I recently received the Emerson Knives CQC-7BW flipper. I’ve been a long time fan of Emerson Knives and own several of them. The one model I never had my hands on was any of their “flipper” models. I went with the CQC-7 for a few reasons; first, it’s a proven blade design that was originally developed with input […]
I recently received the Emerson Knives CQC-7BW flipper. I’ve been a long time fan of Emerson Knives and own several of them. The one model I never had my hands on was any of their “flipper” models. I went with the CQC-7 for a few reasons; first, it’s a proven blade design that was originally developed with input from the SEAL Teams. Second, the size of the knife is damn near perfect for EDC. The third and final reason, well it just works! Don’t fix it if it ain’t broke.
When I’m evaluating a knife for daily carry, the blade to handle ratio is very important to me. Ideally, I prefer the overall length to be around 7.5″, with a 3 to 3.5″ blade. That gives me plenty of handle surface area to maintain a positive grip in almost any condition. Couple that with the G10 scales Emerson uses on their knives and you got yourself a bomb proof knife.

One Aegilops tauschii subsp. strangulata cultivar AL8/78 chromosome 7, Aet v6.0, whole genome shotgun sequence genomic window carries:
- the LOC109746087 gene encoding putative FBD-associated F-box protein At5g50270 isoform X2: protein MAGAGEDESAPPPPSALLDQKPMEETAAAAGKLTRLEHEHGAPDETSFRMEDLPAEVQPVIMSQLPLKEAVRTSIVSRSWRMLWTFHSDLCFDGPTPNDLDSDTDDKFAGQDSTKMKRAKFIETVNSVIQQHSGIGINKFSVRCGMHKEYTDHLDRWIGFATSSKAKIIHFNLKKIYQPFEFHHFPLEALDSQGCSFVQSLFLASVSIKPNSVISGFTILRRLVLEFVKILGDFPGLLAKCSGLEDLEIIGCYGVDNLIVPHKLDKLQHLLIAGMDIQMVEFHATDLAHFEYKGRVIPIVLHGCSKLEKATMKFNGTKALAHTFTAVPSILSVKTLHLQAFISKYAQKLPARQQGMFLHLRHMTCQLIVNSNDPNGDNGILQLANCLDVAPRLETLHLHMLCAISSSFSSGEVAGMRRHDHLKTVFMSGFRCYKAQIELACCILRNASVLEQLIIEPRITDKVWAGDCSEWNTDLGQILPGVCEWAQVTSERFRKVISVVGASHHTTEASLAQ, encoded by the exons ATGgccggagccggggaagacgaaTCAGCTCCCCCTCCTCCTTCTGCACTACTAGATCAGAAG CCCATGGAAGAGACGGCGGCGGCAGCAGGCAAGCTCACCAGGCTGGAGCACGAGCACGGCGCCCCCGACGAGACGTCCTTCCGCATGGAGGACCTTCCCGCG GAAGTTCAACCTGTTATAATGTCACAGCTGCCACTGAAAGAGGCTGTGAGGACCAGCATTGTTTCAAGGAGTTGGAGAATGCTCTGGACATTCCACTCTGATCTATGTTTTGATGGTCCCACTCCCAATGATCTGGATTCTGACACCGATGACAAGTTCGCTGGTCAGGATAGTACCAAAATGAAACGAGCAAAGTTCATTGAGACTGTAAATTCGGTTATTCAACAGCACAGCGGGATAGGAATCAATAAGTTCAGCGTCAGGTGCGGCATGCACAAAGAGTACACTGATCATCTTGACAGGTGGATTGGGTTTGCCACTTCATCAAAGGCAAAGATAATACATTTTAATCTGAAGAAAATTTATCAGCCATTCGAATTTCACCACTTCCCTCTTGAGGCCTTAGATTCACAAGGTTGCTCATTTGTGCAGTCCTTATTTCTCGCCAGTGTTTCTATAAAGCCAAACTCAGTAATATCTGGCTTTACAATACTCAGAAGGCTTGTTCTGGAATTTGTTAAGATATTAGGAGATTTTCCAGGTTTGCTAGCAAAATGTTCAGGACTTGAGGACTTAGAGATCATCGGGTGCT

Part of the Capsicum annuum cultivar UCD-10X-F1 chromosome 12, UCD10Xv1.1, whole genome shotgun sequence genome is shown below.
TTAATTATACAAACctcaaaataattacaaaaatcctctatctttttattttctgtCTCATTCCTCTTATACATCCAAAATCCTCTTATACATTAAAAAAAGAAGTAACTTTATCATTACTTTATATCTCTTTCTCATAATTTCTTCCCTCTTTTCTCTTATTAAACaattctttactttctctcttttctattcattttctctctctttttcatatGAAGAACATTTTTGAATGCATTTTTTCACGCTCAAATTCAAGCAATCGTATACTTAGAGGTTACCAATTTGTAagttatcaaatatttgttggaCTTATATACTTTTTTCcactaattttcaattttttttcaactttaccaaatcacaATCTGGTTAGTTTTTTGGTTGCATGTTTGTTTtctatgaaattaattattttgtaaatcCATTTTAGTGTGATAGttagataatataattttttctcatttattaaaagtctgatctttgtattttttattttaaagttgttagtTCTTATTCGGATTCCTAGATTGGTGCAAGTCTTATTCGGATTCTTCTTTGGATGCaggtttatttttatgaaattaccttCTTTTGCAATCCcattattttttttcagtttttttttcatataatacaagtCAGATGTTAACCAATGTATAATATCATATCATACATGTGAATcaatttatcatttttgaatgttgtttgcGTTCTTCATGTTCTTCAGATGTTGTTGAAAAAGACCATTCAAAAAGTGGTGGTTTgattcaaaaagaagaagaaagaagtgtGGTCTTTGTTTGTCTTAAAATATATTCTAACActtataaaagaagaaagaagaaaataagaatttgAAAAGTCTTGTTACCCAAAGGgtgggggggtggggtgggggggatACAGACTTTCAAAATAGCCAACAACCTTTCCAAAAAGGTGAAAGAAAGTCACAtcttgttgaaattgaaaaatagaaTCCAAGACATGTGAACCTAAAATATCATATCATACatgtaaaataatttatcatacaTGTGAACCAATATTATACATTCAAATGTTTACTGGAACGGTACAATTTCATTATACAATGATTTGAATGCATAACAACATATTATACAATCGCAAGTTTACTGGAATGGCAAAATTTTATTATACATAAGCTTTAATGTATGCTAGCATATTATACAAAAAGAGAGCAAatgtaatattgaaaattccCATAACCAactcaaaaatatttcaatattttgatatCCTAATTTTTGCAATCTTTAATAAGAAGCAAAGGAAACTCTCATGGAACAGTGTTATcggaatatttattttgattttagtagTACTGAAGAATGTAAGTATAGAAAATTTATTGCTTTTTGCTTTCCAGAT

The Flipper 7 comes in with an overall length of 8″ and a blade length of 3.3″. That leaves me with a generous 4.65″ handle to work with. Although 8″ sounds like a lot when the knife is opened, it’s really not. The blade is not large enough to be intimidating when using in public for EDC tasks.
The handle shape is a very simplistic design which I prefer. No fancy cut outs or contours.
The blade is your standard CQC-7 design, but with two different modifications. The first being the flipper which looks like a damn shark fin when closed.
The second is the blade steel used. Generally, Emerson Knives uses 154CM steel on all their knives. The Flipper 7 is an exception as it’s made from S35VN steel, which is a bit more robust than the more common 154CM. Both are great steel’s and will hold up to the abuse of the American Warfighter.
I have to say this is one of the smoothest operating Emerson Knives I’ve ever owned. Typically one of the first things I do when I purchase an Emerson knife is disassemble the knife to wipe down the pivot points and add a little gun oil to smooth out the operation; not needed with the CQC-7 flipper.
“The Flipper 7 is the next evolution in the Emerson CQC-7 Family. With all the components of the insanely popular CQC-7BW, with the added Flipper tab. This knife boasts three different opening methods: Wave-out, Thumb-out, and Flip out – WTF!” – Emerson Knives